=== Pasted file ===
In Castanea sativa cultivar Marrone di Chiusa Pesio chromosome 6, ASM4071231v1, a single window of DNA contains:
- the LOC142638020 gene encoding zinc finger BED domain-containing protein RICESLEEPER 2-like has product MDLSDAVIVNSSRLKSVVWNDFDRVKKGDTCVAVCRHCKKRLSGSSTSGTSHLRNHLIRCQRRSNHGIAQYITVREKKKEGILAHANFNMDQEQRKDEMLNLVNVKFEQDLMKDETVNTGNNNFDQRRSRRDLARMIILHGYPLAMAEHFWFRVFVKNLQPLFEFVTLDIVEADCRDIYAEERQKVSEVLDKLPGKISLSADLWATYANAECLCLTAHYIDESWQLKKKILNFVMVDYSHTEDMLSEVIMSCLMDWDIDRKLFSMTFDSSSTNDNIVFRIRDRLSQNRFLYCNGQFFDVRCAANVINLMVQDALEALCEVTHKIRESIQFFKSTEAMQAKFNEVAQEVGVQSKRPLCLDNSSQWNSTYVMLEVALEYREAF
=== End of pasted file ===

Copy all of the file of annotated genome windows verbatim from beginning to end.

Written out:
In Castanea sativa cultivar Marrone di Chiusa Pesio chromosome 6, ASM4071231v1, a single window of DNA contains:
- the LOC142638020 gene encoding zinc finger BED domain-containing protein RICESLEEPER 2-like has product MDLSDAVIVNSSRLKSVVWNDFDRVKKGDTCVAVCRHCKKRLSGSSTSGTSHLRNHLIRCQRRSNHGIAQYITVREKKKEGILAHANFNMDQEQRKDEMLNLVNVKFEQDLMKDETVNTGNNNFDQRRSRRDLARMIILHGYPLAMAEHFWFRVFVKNLQPLFEFVTLDIVEADCRDIYAEERQKVSEVLDKLPGKISLSADLWATYANAECLCLTAHYIDESWQLKKKILNFVMVDYSHTEDMLSEVIMSCLMDWDIDRKLFSMTFDSSSTNDNIVFRIRDRLSQNRFLYCNGQFFDVRCAANVINLMVQDALEALCEVTHKIRESIQFFKSTEAMQAKFNEVAQEVGVQSKRPLCLDNSSQWNSTYVMLEVALEYREAF